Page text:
State v. OlguinAnnotate this Case
542 P.2d 1201 (1975)
STATE of New Mexico, Plaintiff-Appellee, v. Raymond OLGUIN, Defendant-Appellant.
Court of Appeals of New Mexico.
November 12, 1975.
*1202 Chester H. Walter, Jr., Chief Public Defender, Bruce L. Herr, Appellate Defender, Donald Klein, Jr., Asst. Appellate Defender, Santa Fe, for defendant-appellant.
Toney Anaya, Atty. Gen., Mark Shoesmith, Asst. Atty. Gen., Sante Fe. for plaintiff-appellee.OPINION
WOOD, Chief Judge.
Defendant appeals his conviction of receiving stolen property in excess of $100 contrary to § 40A-16-11, N.M.S.A. 1953 (2d Rep.Vol. 6). The appeal involves (1) a question asked defendant at trial concerning his statement at time of arrest and the prosecutor's argument to the jury; and (2) the trial court's alleged error in not instructing the jury to disregard the owner's hearsay testimony on the valuation of the stolen property. Defendant contends both issues involve plain error.Question to Defendant and Prosecutor's Argument
Defendant was charged with receiving two portable electric-powered seed-bag sewing machines and a stock tank water heater stolen from a feed store. He was apprehended in a car with three other persons in possession of the sewing machines. The water heater was found elsewhere. A detective testified that when defendant had been read his rights, he was asked if he wished to make a statement and that defendant replied "he didn't know nothing *1203 about it. He said he just didn't know nothing." Shortly thereafter defendant stated that when the driver of the car picked him up the machines were in the car. At trial, defendant did not deny he had been in possession of the property but testified that he had found it in an abandoned house. On cross-examination he was asked:"Q Okay, if you found all these goodies out here where you said you did, when the police asked you about it why didn't you tell them so?"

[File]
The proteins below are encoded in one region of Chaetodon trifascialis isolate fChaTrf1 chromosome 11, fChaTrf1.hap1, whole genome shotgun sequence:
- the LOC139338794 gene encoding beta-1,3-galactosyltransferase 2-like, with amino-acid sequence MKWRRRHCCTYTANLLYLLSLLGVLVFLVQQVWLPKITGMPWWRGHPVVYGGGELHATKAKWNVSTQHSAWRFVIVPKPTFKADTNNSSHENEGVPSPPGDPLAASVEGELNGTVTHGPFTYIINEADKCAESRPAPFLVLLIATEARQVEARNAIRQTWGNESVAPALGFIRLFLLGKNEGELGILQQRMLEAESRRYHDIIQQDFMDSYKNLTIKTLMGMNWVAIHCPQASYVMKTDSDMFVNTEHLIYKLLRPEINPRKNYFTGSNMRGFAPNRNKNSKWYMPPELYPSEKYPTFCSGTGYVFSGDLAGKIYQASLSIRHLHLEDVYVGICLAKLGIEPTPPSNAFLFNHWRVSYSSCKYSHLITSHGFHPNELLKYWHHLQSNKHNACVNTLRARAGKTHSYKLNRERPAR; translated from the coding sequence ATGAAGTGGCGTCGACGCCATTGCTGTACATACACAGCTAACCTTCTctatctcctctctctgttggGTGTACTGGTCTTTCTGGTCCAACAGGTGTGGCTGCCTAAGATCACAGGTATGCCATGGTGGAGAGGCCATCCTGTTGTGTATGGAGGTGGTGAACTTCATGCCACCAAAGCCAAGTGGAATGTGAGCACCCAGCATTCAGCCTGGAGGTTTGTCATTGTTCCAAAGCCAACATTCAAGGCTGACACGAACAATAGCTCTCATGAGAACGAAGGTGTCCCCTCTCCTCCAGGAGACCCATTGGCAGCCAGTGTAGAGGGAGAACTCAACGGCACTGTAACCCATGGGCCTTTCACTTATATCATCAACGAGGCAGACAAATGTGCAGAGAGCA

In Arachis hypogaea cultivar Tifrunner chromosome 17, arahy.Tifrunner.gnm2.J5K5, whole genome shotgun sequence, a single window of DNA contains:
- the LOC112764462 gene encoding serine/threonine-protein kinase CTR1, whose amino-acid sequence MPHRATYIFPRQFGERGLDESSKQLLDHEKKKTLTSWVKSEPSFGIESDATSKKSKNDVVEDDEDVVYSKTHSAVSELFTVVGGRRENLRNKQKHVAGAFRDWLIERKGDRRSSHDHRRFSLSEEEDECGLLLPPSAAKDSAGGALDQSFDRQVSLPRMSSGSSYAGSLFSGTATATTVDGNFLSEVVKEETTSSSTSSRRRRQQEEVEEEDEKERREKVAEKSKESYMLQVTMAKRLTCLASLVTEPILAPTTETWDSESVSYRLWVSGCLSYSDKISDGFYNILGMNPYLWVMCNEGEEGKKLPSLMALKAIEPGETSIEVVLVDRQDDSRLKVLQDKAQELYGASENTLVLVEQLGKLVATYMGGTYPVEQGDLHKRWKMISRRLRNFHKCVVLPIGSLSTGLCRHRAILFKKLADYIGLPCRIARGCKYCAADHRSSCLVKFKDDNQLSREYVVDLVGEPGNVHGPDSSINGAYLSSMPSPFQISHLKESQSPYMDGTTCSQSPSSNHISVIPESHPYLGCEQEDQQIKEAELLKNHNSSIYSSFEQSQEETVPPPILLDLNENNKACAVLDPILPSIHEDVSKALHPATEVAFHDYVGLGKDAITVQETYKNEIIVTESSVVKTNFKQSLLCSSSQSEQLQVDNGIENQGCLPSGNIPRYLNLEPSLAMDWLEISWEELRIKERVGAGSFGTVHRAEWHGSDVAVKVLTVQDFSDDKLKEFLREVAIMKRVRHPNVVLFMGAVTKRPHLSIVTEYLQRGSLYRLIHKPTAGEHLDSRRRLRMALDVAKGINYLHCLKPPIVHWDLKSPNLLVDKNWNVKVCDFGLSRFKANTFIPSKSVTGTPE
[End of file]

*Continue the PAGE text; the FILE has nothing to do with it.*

Defendant contends this question was an improper comment on his silence at the time of arrest, contrary to State v. Lara, 88 N.M. 233, 539 P.2d 623 (Ct.App. 1975) and United States v. Hale, 422 U.S. 171, 95 S. Ct. 2133, 45 L. Ed. 2d 99 (1975). These cases have no application. In both of them the defendants remained silent. Here the defendant did not. Defendant not only stated that he did not know anything, he offered an explanation which tended to deny his possession. At the trial defendant testified he did tell the police he found the property but did not tell them where because they did not ask, refuting any silence on his part at time of arrest. The question was proper cross-examination under Rule of Evidence 611, and was elicited for the purpose of impeaching defendant's credibility by showing prior inconsistent statements. It was, therefore, admissible. United States v. Hale, supra, and State v. Carlton, 82 N.M. 537, 484 P.2d 757 (Ct.App. 1971).
The prosecutor's comments in his closing argument were based on the inconsistencies between defendant's pretrial statements and trial testimony, and between defendant's testimony and that of other witnesses. The comments were proper.Owner's Hearsay Testimony
The owner of the stolen seed-bag sewing machines testified he did not know what they were worth but, in his opinion, based upon what he had been told by an Albuquerque man in the sewing machine business, they would cost between $500 and $600 each. This opinion was allowed over objection. State v. Romero, 87 N.M. 279, 532 P.2d 208 (Ct.App. 1975) holds that an owner's testimony regarding the value of an item stolen is admissible. Defendant contends the admission of this hearsay valuation could have made a difference in the conviction of a felony and a misdemeanor and, therefore, he was prejudiced.
Another seed store owner testified that the combined market value of the two stolen sewing machines was $75.00. The market value of the water heater was $60.00. The jury was instructed on market value. Excluding the evidence complained of, the market value evidence supported a valuation of stolen property in excess of $100 and, therefore, a felony conviction. Consequently, no prejudice can be shown.
Oral argument is unnecessary. There was no plain error. See Rule of Evidence 103(d). The judgment and sentence are affirmed.
It is so ordered.
HENDLEY and HERNANDEZ, JJ., concur.